Boeing’s Test Flight and the FDA’s Rejection: Morning Buzzers

U.S. stock futures were posting minor gains on Monday morning. The markets were calm but optimistic following strong trade data on Friday and the closure of many Asian markets due to national holidays on Monday.

Futures at 8:50 a.m.: DJIA: +0.06%, S&P 500: +0.03%, NASDAQ: +0.09%.

Here’s what’s buzzing in the pre-market:stock_market_crash

Novo Nordisk (NYSE:NVO), the world’s largest producer of insulin, faced serious selling pressure on Monday morning following news that the Food and Drug Administration is requesting more clinical testing for two of the company’s new products. The additional testing could delay the launch of at least one of the products, Tresiba, by three years in the United States. However, the treatments have been approved in Europe and Japan. Shares were off as much as 13.8 percent in pre-market trading.

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Boeing (NYSE:BA) completed a reportedly “uneventful test flight” of a 787 Dreamliner on Saturday. The purpose of the flight was to gather additional data on the lithium-ion batteries that have a defect, which led to a fire earlier in January. So far, investigators have been unable to determine exactly what caused the problem.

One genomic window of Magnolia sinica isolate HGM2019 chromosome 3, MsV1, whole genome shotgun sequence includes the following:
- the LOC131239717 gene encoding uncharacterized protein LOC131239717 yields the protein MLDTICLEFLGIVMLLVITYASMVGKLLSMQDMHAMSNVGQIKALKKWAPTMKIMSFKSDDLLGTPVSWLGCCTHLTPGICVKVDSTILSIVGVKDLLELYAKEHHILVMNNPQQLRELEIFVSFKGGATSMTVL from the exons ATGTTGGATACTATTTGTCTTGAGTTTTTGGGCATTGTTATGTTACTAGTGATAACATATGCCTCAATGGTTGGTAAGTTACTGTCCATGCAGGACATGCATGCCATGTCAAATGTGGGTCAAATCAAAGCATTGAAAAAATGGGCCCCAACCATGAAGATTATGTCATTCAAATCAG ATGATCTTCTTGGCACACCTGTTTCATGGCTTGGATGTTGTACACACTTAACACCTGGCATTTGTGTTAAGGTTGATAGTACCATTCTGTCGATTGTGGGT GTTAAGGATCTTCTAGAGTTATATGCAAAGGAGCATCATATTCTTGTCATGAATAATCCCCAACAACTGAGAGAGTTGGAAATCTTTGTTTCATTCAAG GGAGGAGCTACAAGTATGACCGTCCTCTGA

Money Cut in HalfBarclays (NYSE:BCS) will reportedly announce a cost-cutting plan of 2 billion pounds ($3.2 billion) on Tuesday. In line with cuts seen at other banks since the financial crisis, Barclays is expected to revamp international investment banking operations and lay off as many as 2,000 employees.

US Airways (NYSE:LCC) and AMR (AAMRQ.PK) continue to move closer to a deal worth as much as $11 billion. The merger, which could be announced as early as this week (although we’ve heard that line before), would create the world’s largest airline. The boards of the two companies are expected to vote this week after settling key differences on valuation and management structure at the new proposed entity.

Google (NASDAQ:GOOG) was off about 0.9 percent in pre-market trading as news circulated that executive chairman Eric Schmidt would sell off 42 percent of his stake in the company for about $2.5 billion. The filing indicates that the sale is part of an effort by Schmidt, who before the sale owned 7.6 million shares, to diversify his assets.

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